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Ferdinand De Soto, The Discoverer of the Mississippi: American Pioneers and ...
John S. C. Abbott
Pré-visualização limitada - 2019
Ferdinand de Soto the Discoverer of the Mississippi
John S.C. Abbott
Pré-visualização indisponível - 2014
accompanied advance adventurers allowed appeared approach armed army arrival arrows attack band banks battle beautiful body Cacique called camp canoes captain captive chief command crossed death directions distance Don Pedro encamped entered escape expedition feet fifty five foes force forest formed forward four friendly give gold governor ground hand head horsemen horses hostile houses hundred immediately Inca Indians Isabella kindness land leave length meet miles military natives never night offered officers ordered Panama party passed peace Peruvians Pizarro plain possible prepared present probably province reached received region remained replied retreat returned river rushed savages seemed sent side soldiers soon Soto Spain Spaniards Spanish spirit supply supposed sword thousand tion took town treated troops twenty village warriors whole wounded young
Página 99 - Nobles and commoners, all were trampled down under the fierce charge of the cavalry, who dealt their blows right and left, without sparing; while their swords, flashing through the thick gloom, carried dismay into the hearts of the wretched natives, who now, for the first time, saw the horse and his rider in all their terrors. They made no resistance, — as, indeed, they had no weapons with which to make it. Every avenue to escape was closed, for the entrance to the square was choked...
Página 100 - ... rider in all their terrors. They made no resistance, as, indeed, they had no weapons with which to make it. Every avenue to escape was closed, for the entrance to the square was choked up with the dead bodies of men who had perished in vain efforts to fly; and such was the agony of the survivors under the terrible pressure of their assailants that a large body of Indians, by their convulsive struggles, burst through the wall of stone and dried clay which formed part of the boundary of the plaza!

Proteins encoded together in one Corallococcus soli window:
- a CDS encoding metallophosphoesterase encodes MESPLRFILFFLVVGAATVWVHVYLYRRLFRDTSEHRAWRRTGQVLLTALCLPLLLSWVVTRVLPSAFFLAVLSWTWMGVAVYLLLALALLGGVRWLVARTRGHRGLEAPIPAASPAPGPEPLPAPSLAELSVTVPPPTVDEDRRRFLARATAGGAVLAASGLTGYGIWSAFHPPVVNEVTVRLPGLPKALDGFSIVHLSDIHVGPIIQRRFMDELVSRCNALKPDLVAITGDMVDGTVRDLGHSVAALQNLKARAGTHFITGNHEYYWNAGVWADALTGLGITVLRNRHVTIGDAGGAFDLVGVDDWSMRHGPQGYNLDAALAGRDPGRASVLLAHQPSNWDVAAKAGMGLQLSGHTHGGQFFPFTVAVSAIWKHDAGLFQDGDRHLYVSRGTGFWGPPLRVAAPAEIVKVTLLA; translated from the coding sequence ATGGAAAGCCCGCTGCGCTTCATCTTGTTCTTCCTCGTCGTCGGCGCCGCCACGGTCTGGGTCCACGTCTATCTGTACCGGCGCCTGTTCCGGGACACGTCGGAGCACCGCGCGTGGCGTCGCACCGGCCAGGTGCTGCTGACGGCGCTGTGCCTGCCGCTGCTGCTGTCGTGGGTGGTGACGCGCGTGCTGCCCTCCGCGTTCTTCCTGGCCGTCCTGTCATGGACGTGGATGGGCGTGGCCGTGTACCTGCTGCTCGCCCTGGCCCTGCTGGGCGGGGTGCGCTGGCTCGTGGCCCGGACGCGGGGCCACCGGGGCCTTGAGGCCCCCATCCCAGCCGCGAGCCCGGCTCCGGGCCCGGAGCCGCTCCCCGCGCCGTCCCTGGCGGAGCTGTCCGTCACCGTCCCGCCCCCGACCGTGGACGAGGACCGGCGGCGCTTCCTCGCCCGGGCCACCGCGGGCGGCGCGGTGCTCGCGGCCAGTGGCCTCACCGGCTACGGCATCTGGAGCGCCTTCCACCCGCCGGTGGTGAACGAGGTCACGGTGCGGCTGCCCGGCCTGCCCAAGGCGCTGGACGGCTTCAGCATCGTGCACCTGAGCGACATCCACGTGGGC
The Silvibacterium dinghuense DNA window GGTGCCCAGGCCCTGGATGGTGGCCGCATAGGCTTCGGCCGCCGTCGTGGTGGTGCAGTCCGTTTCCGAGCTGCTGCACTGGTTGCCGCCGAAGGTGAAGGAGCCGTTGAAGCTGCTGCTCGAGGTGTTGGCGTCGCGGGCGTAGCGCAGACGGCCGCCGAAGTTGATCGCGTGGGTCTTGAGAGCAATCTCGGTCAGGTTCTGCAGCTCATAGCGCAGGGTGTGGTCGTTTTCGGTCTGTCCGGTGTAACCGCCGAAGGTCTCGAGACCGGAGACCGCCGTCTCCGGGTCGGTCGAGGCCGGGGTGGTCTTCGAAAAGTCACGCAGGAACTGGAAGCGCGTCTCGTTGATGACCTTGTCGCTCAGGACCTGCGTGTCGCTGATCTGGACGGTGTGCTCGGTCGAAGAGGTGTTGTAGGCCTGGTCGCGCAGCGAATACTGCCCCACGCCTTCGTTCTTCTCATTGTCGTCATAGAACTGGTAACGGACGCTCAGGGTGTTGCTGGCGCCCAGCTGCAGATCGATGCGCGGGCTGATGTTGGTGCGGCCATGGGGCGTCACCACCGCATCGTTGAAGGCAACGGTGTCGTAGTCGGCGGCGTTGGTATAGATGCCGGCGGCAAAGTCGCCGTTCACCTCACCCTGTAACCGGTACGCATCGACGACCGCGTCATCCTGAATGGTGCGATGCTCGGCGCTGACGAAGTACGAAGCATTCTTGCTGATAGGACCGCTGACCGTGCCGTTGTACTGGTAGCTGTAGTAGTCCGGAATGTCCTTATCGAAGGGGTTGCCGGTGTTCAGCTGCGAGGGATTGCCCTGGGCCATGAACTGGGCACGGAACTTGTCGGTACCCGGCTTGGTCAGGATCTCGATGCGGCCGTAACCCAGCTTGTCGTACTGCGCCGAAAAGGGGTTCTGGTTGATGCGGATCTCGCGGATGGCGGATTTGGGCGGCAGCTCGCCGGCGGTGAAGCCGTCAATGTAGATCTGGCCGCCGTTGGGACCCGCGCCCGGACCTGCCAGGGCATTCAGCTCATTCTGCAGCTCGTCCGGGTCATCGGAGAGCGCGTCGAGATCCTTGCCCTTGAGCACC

Página 99 - ... and threw themselves into the midst of the Indian crowd. The latter, taken by surprise, stunned by the report of artillery and muskets, the echoes of which reverberated like thunder from the surrounding buildings, and blinded by the smoke which rolled in sulphurous volumes along the square, were seized with a panic.
Página iii - It was poetry put in action ; it was the knight-errantry of the old world carried into the depths of the American wilderness ; indeed, the personal adventures, the feats of individual prowess, the picturesque descriptions of steel-clad cavaliers, with lance and helm and prancing steed, glittering through the wildernesses of Florida, Georgia, Alabama, and the prairies of the Far "West, would seem to us mere fictions of romance, did they not come to us recorded in matter of fact narratives of contemporaries,...
Página 99 - Pizarro saw that the hour had come. He waved a white scarf in the air, the appointed signal. The fatal gun was fired from the fortress. Then, springing into the square, the Spanish captain and his followers shouted the old war-cry of
Página 99 - It was answered by the battle-cry of every Spaniard in the city, as, rushing from the avenues of the great halls in which they were concealed, they poured into the plaza, horse and foot, each in his own dark column, and threw themselves into the midst of the Indian crowd. The latter, taken by surprise, stunned by the report of artillery and muskets, the echoes of which reverberated like thunder from the surrounding...
Página 169 - ... for I have sworn to maintain an unsparing conflict while one white man remains in my borders ; not openly in the battle-field, though even thus we fear not to meet you, but by stratagem, ambush, and midnight surprisal.
Página 314 - willing to show these heathens, that he listeneth to them that call to him in truth, sent down, in the middle of the ensuing night, a plenteous rain, to the great joy of the Indians." After many strange adventures, the invaders came to a village called Utiangue, it is supposed on the Arkansas, where, on account of the abundance of fuel and provisions, they passed the winter in tolerable comfort By this time half of the command and nearly all the horses...
Página 342 - ... ever heard on the waters of the Mississippi. To conceal his death, his body was wrapped in a mantle, and, in the stillness of midnight, was silently sunk in the middle of the stream. The discoverer of the Mississippi slept beneath its waters. He had crossed a large part of the continent in search of gold, and found nothing so remarkable as his burialplace.